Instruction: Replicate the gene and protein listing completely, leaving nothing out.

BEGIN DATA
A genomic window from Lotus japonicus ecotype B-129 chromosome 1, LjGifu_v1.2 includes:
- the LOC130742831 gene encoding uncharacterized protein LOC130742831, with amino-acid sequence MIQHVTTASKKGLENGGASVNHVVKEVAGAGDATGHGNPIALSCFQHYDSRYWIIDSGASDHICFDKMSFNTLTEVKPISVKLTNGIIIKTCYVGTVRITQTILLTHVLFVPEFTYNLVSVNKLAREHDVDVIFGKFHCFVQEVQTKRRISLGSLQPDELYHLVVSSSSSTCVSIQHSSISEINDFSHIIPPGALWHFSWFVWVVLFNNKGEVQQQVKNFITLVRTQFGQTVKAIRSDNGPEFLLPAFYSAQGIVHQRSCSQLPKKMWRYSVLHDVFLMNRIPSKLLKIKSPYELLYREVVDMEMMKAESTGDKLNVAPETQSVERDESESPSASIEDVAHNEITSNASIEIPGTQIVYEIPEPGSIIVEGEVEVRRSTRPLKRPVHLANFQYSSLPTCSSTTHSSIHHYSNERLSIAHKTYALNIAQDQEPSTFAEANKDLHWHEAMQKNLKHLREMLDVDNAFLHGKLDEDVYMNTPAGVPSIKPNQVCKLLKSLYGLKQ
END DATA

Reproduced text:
A genomic window from Lotus japonicus ecotype B-129 chromosome 1, LjGifu_v1.2 includes:
- the LOC130742831 gene encoding uncharacterized protein LOC130742831, with amino-acid sequence MIQHVTTASKKGLENGGASVNHVVKEVAGAGDATGHGNPIALSCFQHYDSRYWIIDSGASDHICFDKMSFNTLTEVKPISVKLTNGIIIKTCYVGTVRITQTILLTHVLFVPEFTYNLVSVNKLAREHDVDVIFGKFHCFVQEVQTKRRISLGSLQPDELYHLVVSSSSSTCVSIQHSSISEINDFSHIIPPGALWHFSWFVWVVLFNNKGEVQQQVKNFITLVRTQFGQTVKAIRSDNGPEFLLPAFYSAQGIVHQRSCSQLPKKMWRYSVLHDVFLMNRIPSKLLKIKSPYELLYREVVDMEMMKAESTGDKLNVAPETQSVERDESESPSASIEDVAHNEITSNASIEIPGTQIVYEIPEPGSIIVEGEVEVRRSTRPLKRPVHLANFQYSSLPTCSSTTHSSIHHYSNERLSIAHKTYALNIAQDQEPSTFAEANKDLHWHEAMQKNLKHLREMLDVDNAFLHGKLDEDVYMNTPAGVPSIKPNQVCKLLKSLYGLKQ